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Published on July 3, 2018

How to Read People’s Minds During a Conflict (At Work or Home)

How to Read People’s Minds During a Conflict (At Work or Home)

Let’s face it. Conflict is inevitable. We’ve all had our fair share of arguments or fights, be it with a colleague, family member or friend. However, you’ll also notice that one person in your life that can easily diffuse a conflict just as it had started.

You wonder, what’s their secret? It’s like they know what the other party is thinking and with a snap of their fingers, they’ve deescalated the situation.

Unfortunately, not everyone automatically becomes an expert in handling conflicts. Furthermore, the people we encounter are all diverse – not one are the same. What could be offensive to a person may not be to another.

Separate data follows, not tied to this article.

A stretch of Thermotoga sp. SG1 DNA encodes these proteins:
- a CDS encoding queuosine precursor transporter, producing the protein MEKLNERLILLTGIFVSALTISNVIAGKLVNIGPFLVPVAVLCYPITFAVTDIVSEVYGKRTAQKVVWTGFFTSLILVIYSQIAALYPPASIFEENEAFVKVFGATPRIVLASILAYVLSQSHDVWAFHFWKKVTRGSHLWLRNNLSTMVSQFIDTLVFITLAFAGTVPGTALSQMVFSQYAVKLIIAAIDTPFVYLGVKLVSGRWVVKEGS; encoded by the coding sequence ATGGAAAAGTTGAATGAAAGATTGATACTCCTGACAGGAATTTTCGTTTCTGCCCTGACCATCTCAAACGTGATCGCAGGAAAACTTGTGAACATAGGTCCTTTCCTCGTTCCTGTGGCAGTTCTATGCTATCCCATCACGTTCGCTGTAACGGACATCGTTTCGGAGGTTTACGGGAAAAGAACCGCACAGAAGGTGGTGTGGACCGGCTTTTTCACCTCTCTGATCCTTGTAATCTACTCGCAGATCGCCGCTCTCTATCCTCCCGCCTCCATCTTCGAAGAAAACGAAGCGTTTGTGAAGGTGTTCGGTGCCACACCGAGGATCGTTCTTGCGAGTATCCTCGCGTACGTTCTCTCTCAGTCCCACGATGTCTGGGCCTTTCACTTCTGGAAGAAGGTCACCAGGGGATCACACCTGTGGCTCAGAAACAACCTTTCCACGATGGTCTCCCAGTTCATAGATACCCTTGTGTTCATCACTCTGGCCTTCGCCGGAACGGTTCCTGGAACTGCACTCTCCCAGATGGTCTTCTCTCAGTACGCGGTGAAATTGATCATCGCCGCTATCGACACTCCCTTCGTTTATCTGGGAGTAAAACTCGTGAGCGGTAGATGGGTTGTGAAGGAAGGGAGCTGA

To truly get to the bottom of the issue and resolve the conflict, you need to read between the lines, observe their actions, behaviours and listen more than you talk. In short, you need to read people’s minds.

However, this is easier said than done. More than often, people let their emotions get the better of them, making the conflict bigger than it should’ve been.

Here’s a simple guide on how to read the minds of others during a conflict and how to resolve it.

Identifying different types of anger that lead to conflict

Firstly, it’s important to take note of the type of angry people during a conflict. Once you identify where he or she falls in the category, it’s easier to read their thoughts through their behaviours and wants. Only then can you work on how to approach them and come to a solution.

1. Behavioural anger

This type of anger is unpredictable, expressed physically and directly. It can be so overwhelming, he or she may lash out angrily at the target. This person may resort to breaking or throwing things around in a fit of rage.

How to deal with them:

Let go of your ego and pride.

Although it’s tempting, don’t fight fire with fire.